Posted in on February 9, 2010

What is the Future of Active Adult Housing?

Was 2009 the end of 55+, age-qualified, active adult housing?  It certainly was a painful year for builders, developers, and experts like myself, who had expected this market would out-perform the overall housing market during a downturn.  Instead, as I note in my Top Ten Take-Aways from IBS, mature homebuyers – primarily discretionary purchasers – exercised their discretion and stayed put.

Active Adult communities have been age-qualified; you must be 55 years old or better to live in one.  For years, this type of housing has been a sweet spot.

However, the Baby Boomers were hit hardest of all by the crash of the financial, real estate and employment markets.  Now, gone are a willingness to pay for golf course views or useless and expensive upgrades.  Is the willingness to live in an age-qualified community gone, too?

Redefining Reetirement Communities

Even before our current economic challenges, Baby Boomers were already redefining retirement, and therefore redefining retirement communities.  Tennis courts were being replaced by business centers.  Bonus rooms were used as home offices.  Research we conducted for Central Parke 55+ Resort Communities led to the establishment of an Osher Lifelong Learning Institute (OLLI) campus at their Victoria Falls community.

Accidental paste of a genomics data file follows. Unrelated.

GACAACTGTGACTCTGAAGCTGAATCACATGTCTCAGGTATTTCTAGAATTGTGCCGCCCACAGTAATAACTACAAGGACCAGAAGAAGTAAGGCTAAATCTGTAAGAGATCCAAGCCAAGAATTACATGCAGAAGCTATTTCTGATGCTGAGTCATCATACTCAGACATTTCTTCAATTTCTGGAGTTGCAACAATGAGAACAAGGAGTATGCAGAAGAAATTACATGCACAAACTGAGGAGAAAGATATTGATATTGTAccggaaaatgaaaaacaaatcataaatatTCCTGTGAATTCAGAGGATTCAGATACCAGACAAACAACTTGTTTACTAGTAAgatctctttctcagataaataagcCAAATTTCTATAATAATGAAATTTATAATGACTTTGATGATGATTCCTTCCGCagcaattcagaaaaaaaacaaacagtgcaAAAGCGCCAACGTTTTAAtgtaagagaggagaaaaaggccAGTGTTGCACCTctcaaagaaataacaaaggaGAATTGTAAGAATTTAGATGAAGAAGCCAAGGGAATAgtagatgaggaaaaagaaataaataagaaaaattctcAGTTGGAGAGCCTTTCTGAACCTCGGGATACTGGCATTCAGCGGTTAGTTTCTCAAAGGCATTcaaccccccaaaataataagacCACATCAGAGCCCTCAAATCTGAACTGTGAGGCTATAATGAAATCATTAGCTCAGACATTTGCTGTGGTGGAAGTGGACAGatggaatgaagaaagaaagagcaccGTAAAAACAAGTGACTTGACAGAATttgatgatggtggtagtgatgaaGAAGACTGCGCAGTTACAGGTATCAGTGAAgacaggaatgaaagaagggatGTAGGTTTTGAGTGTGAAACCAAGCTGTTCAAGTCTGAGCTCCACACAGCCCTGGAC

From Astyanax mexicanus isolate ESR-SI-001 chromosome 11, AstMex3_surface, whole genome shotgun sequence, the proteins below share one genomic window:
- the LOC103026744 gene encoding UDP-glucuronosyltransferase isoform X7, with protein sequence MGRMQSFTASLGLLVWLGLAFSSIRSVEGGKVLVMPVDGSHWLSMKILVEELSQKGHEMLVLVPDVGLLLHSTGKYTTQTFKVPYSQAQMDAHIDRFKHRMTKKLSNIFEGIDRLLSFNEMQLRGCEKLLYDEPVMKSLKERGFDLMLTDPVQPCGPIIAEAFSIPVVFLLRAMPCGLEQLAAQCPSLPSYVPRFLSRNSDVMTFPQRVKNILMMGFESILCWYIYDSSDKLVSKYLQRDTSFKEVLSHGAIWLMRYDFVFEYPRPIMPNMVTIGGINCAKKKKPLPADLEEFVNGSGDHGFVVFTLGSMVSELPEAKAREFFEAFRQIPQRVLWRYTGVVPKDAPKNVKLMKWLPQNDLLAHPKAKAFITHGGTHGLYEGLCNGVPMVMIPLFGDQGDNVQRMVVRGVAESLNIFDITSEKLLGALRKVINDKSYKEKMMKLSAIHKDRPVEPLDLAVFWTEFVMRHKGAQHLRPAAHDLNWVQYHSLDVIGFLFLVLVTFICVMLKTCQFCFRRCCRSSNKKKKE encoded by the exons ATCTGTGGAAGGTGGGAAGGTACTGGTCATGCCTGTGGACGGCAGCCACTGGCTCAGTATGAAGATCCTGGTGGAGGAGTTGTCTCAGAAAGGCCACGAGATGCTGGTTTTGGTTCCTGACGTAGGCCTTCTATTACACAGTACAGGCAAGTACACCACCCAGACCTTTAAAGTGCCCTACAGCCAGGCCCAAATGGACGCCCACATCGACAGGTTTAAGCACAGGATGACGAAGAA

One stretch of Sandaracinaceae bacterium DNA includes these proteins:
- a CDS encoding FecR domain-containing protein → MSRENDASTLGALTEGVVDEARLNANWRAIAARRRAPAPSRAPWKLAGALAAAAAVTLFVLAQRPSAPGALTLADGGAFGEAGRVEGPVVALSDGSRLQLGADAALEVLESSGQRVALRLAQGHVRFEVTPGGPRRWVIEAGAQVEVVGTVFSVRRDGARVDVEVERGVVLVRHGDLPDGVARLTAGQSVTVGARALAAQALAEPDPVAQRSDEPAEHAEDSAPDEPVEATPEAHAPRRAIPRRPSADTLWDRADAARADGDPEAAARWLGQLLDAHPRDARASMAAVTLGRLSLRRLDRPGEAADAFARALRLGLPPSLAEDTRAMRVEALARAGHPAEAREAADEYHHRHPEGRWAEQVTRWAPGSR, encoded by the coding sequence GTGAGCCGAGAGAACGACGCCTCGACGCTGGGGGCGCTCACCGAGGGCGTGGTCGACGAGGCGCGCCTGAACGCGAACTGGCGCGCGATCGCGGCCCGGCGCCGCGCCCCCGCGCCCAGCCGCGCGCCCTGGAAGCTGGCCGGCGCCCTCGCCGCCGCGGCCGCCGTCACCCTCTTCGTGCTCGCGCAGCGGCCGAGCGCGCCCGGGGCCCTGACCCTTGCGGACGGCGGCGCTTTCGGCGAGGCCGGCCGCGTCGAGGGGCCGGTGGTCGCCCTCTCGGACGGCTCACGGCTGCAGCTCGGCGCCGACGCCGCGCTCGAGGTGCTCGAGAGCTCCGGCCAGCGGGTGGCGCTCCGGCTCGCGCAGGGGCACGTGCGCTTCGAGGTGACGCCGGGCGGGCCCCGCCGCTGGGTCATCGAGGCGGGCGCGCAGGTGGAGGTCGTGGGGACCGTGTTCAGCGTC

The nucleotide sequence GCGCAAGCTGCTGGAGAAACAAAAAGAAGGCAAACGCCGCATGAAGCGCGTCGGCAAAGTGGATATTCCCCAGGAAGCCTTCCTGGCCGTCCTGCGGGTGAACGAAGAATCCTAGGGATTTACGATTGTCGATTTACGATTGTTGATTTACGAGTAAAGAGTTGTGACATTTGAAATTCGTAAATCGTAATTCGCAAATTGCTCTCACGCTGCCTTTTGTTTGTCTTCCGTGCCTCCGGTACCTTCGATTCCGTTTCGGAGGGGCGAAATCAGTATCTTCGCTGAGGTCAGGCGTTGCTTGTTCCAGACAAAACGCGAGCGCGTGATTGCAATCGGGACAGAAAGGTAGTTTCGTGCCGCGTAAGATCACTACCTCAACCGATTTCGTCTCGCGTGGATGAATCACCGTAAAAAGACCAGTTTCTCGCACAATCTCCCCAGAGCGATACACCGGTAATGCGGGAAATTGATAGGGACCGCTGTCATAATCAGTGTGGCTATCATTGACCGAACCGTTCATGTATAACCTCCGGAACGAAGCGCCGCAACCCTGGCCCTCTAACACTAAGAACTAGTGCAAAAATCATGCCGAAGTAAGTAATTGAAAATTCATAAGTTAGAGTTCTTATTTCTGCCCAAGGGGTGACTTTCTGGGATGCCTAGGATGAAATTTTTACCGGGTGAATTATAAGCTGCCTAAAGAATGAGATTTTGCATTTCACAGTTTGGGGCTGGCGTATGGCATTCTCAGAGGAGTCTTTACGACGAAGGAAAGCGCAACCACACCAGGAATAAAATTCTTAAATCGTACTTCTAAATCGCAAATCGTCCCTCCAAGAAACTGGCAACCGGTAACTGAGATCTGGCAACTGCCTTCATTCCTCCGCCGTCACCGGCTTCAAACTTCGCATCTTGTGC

As I wrote for the 50+ Housing Magazine in 2007,

Working for a life.quote

What’s next?  At this year’s International Builders Show (IBS), industry experts told me the future was in:

  • Urban infill
  • Co-housing
  • Aging-in-place
  • University-affiliated senior housing
  • Intergenerational communities

Everyone seemed to have a different opinion of where the industry would go. I think that they are all right, and I’m not even a politician. I say The Active Adult Market is Dead – Long Live the Active AdultS MarketS.

The Baby Boom is a generation of roughly 78 million.  The US 50+ population is becoming increasingly diverse.  One size of housing will not fit all; indeed, it never has.

For builders and developers, the challenge is to define which 50+ subgroup you’re targeting, and to take steps to truly understand them.  Hire a good market research agency.  Comb through your database.  That prospect on your list is in a different place, economically and psychologically, than they were in 2008 or 2009.  Conduct new surveys and listening sessions to understand what they now need and desire.

What do you think?  What is the future of active adult housing?  What can builders, developers and mature marketers do to thrive in a world with many different active adults marketS?

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